The case was court-tried on July 21, 1981, and taken under advisement. On May 6, 1982, the trial court filed "Findings of Facts, Conclusions of Law, Order, Judgment and Decree." In that document, the trial court stated, as a purported complete judgment, "IT IS, THEREFORE, THE ORDER, JUDGMENT AND DECREE that the relief sought by the plaintiffs is denied and that the plaintiffs have and recover Twenty Two Thousand Five Hundred Dollars ($22,500.00) as their interest in St. Paul [referred to in the findings of fact as St. Paul Evangelical Lutheran Church] and that said award be a special lein on said property and that all other relief sought by the parties against each other is denied and the costs over and above the filing fee taxed equally against the parties."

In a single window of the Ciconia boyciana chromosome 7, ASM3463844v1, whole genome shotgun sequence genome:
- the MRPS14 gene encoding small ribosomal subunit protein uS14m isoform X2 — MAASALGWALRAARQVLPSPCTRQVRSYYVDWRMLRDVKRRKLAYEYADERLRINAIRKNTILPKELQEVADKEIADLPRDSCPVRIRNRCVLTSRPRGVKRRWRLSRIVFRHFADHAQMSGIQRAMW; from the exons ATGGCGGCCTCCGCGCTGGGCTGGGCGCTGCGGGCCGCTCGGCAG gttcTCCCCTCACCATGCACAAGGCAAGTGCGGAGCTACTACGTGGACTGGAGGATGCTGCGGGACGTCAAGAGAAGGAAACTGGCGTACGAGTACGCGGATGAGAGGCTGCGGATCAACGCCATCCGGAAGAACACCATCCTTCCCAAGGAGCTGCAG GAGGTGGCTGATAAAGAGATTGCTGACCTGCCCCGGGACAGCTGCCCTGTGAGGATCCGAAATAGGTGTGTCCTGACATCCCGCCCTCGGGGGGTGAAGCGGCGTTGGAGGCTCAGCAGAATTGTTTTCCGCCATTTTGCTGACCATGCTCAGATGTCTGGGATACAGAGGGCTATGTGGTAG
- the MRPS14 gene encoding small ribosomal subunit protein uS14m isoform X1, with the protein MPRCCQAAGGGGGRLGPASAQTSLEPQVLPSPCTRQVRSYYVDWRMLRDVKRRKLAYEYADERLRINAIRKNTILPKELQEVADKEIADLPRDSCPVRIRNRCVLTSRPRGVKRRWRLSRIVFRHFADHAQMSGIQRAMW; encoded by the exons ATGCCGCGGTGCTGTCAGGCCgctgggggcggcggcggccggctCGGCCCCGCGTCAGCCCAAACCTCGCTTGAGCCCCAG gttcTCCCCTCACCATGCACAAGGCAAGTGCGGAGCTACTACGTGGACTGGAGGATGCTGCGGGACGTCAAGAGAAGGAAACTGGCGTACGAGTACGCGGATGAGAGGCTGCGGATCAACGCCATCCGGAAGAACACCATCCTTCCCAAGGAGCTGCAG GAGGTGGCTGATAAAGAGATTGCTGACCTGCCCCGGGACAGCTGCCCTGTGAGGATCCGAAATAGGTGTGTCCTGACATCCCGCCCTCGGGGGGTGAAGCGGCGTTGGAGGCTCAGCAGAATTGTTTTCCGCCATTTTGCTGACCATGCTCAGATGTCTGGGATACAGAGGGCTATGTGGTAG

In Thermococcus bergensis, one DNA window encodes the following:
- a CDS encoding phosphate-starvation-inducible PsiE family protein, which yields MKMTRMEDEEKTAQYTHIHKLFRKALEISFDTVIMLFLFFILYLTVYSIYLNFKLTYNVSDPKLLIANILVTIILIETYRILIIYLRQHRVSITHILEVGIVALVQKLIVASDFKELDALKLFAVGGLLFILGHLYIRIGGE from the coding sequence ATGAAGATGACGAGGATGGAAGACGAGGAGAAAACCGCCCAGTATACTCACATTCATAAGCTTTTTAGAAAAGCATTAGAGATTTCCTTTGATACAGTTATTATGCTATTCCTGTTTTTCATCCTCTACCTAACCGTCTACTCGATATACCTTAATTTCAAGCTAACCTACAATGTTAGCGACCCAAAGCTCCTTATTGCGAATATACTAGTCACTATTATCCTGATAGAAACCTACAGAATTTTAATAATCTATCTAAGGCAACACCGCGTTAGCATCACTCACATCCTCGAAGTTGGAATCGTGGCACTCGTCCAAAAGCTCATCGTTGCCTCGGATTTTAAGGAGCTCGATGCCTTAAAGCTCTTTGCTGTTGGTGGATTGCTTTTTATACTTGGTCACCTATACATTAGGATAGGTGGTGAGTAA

Plaintiffs and defendants both appealed. Plaintiffs contend that the trial court erred, in its findings of fact and Conclusions of law by concluding defendants were the owners of the church property because 1) under Missouri corporate and property law, the ownership of the church property passed to plaintiffs as the legal successors to St. Paul Evangelical Lutheran Church, 2) a quit claim deed dated July 20, 1981, purportedly conveying real estate from the St. Paul Evangelical Lutheran Church, a Missouri corporation, to St. Paul Lutheran Church, a Missouri corporation, and used by the trial court to support its Conclusion that the defendants "are now the owners . . . of the . . . property" was erroneously admitted into evidence, 3) in not deferring to a "Ruling and Decision" of the Board of Appeals of the Synod that plaintiffs had adhered to the faith, creed, doctrine and established practices of the congregation as it existed prior to the division, while defendants' group had not, and 4) the award of $22,500 to plaintiffs' group was clearly erroneous and against the weight of the evidence, and if plaintiffs were not to receive the church property, the undisputed evidence showed they were entitled to at least $50,820.10.